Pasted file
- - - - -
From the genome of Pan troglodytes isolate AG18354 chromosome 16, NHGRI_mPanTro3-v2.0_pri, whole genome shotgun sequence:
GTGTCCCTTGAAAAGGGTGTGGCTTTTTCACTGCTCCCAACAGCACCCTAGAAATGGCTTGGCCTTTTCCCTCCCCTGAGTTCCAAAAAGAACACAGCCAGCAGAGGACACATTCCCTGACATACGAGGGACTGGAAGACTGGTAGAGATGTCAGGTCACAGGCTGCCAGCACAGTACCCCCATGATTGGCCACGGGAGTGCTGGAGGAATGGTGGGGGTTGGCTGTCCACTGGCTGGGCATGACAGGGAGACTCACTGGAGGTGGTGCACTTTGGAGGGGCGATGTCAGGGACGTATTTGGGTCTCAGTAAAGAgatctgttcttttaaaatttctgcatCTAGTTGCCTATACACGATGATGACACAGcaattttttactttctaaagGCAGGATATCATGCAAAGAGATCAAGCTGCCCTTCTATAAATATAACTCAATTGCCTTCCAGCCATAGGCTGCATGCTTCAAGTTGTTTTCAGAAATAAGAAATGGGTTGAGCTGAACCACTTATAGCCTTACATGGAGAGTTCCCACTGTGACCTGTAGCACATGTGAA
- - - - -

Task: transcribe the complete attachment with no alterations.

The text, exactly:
From the genome of Pan troglodytes isolate AG18354 chromosome 16, NHGRI_mPanTro3-v2.0_pri, whole genome shotgun sequence:
GTGTCCCTTGAAAAGGGTGTGGCTTTTTCACTGCTCCCAACAGCACCCTAGAAATGGCTTGGCCTTTTCCCTCCCCTGAGTTCCAAAAAGAACACAGCCAGCAGAGGACACATTCCCTGACATACGAGGGACTGGAAGACTGGTAGAGATGTCAGGTCACAGGCTGCCAGCACAGTACCCCCATGATTGGCCACGGGAGTGCTGGAGGAATGGTGGGGGTTGGCTGTCCACTGGCTGGGCATGACAGGGAGACTCACTGGAGGTGGTGCACTTTGGAGGGGCGATGTCAGGGACGTATTTGGGTCTCAGTAAAGAgatctgttcttttaaaatttctgcatCTAGTTGCCTATACACGATGATGACACAGcaattttttactttctaaagGCAGGATATCATGCAAAGAGATCAAGCTGCCCTTCTATAAATATAACTCAATTGCCTTCCAGCCATAGGCTGCATGCTTCAAGTTGTTTTCAGAAATAAGAAATGGGTTGAGCTGAACCACTTATAGCCTTACATGGAGAGTTCCCACTGTGACCTGTAGCACATGTGAA